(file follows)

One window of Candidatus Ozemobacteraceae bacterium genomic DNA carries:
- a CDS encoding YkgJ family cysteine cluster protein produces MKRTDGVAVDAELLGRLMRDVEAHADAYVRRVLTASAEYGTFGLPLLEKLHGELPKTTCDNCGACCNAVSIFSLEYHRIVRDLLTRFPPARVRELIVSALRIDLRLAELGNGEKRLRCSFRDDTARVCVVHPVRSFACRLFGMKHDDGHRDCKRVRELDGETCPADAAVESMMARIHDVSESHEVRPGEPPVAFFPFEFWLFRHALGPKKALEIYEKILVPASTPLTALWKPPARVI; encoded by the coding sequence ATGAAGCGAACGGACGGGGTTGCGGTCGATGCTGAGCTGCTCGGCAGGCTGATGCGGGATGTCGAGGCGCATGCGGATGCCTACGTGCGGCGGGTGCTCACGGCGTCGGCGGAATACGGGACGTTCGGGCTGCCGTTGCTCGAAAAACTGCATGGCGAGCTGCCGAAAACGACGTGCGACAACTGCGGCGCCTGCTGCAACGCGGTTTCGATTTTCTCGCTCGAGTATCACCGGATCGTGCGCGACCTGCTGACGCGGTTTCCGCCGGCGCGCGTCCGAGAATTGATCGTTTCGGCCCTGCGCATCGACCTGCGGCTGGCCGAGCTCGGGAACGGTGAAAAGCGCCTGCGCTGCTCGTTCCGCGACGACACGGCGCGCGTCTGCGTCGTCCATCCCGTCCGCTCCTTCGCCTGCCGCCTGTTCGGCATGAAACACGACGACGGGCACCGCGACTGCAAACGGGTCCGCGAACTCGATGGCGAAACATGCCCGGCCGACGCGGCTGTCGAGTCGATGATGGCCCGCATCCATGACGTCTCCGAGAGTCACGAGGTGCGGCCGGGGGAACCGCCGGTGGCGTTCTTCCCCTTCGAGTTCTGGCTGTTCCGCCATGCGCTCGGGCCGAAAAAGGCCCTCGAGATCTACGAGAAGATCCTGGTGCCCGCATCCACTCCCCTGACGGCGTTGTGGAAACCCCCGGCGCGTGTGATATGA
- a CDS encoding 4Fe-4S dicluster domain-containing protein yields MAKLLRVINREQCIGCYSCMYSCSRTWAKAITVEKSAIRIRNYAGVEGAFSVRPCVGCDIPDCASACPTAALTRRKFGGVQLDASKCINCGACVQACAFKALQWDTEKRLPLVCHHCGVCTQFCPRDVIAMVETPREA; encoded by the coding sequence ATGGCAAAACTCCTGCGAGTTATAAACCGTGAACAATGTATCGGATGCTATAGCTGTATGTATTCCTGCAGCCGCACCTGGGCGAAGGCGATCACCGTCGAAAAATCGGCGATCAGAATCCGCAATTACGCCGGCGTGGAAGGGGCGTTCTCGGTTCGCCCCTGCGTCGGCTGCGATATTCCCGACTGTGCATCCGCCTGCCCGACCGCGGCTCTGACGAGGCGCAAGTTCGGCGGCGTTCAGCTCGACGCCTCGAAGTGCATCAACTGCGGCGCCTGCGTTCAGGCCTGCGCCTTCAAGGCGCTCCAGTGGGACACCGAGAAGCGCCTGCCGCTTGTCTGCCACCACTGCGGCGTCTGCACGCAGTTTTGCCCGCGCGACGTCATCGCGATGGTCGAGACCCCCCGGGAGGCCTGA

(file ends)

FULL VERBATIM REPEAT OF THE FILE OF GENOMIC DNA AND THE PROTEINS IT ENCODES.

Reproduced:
One window of Candidatus Ozemobacteraceae bacterium genomic DNA carries:
- a CDS encoding YkgJ family cysteine cluster protein produces MKRTDGVAVDAELLGRLMRDVEAHADAYVRRVLTASAEYGTFGLPLLEKLHGELPKTTCDNCGACCNAVSIFSLEYHRIVRDLLTRFPPARVRELIVSALRIDLRLAELGNGEKRLRCSFRDDTARVCVVHPVRSFACRLFGMKHDDGHRDCKRVRELDGETCPADAAVESMMARIHDVSESHEVRPGEPPVAFFPFEFWLFRHALGPKKALEIYEKILVPASTPLTALWKPPARVI; encoded by the coding sequence ATGAAGCGAACGGACGGGGTTGCGGTCGATGCTGAGCTGCTCGGCAGGCTGATGCGGGATGTCGAGGCGCATGCGGATGCCTACGTGCGGCGGGTGCTCACGGCGTCGGCGGAATACGGGACGTTCGGGCTGCCGTTGCTCGAAAAACTGCATGGCGAGCTGCCGAAAACGACGTGCGACAACTGCGGCGCCTGCTGCAACGCGGTTTCGATTTTCTCGCTCGAGTATCACCGGATCGTGCGCGACCTGCTGACGCGGTTTCCGCCGGCGCGCGTCCGAGAATTGATCGTTTCGGCCCTGCGCATCGACCTGCGGCTGGCCGAGCTCGGGAACGGTGAAAAGCGCCTGCGCTGCTCGTTCCGCGACGACACGGCGCGCGTCTGCGTCGTCCATCCCGTCCGCTCCTTCGCCTGCCGCCTGTTCGGCATGAAACACGACGACGGGCACCGCGACTGCAAACGGGTCCGCGAACTCGATGGCGAAACATGCCCGGCCGACGCGGCTGTCGAGTCGATGATGGCCCGCATCCATGACGTCTCCGAGAGTCACGAGGTGCGGCCGGGGGAACCGCCGGTGGCGTTCTTCCCCTTCGAGTTCTGGCTGTTCCGCCATGCGCTCGGGCCGAAAAAGGCCCTCGAGATCTACGAGAAGATCCTGGTGCCCGCATCCACTCCCCTGACGGCGTTGTGGAAACCCCCGGCGCGTGTGATATGA
- a CDS encoding 4Fe-4S dicluster domain-containing protein yields MAKLLRVINREQCIGCYSCMYSCSRTWAKAITVEKSAIRIRNYAGVEGAFSVRPCVGCDIPDCASACPTAALTRRKFGGVQLDASKCINCGACVQACAFKALQWDTEKRLPLVCHHCGVCTQFCPRDVIAMVETPREA; encoded by the coding sequence ATGGCAAAACTCCTGCGAGTTATAAACCGTGAACAATGTATCGGATGCTATAGCTGTATGTATTCCTGCAGCCGCACCTGGGCGAAGGCGATCACCGTCGAAAAATCGGCGATCAGAATCCGCAATTACGCCGGCGTGGAAGGGGCGTTCTCGGTTCGCCCCTGCGTCGGCTGCGATATTCCCGACTGTGCATCCGCCTGCCCGACCGCGGCTCTGACGAGGCGCAAGTTCGGCGGCGTTCAGCTCGACGCCTCGAAGTGCATCAACTGCGGCGCCTGCGTTCAGGCCTGCGCCTTCAAGGCGCTCCAGTGGGACACCGAGAAGCGCCTGCCGCTTGTCTGCCACCACTGCGGCGTCTGCACGCAGTTTTGCCCGCGCGACGTCATCGCGATGGTCGAGACCCCCCGGGAGGCCTGA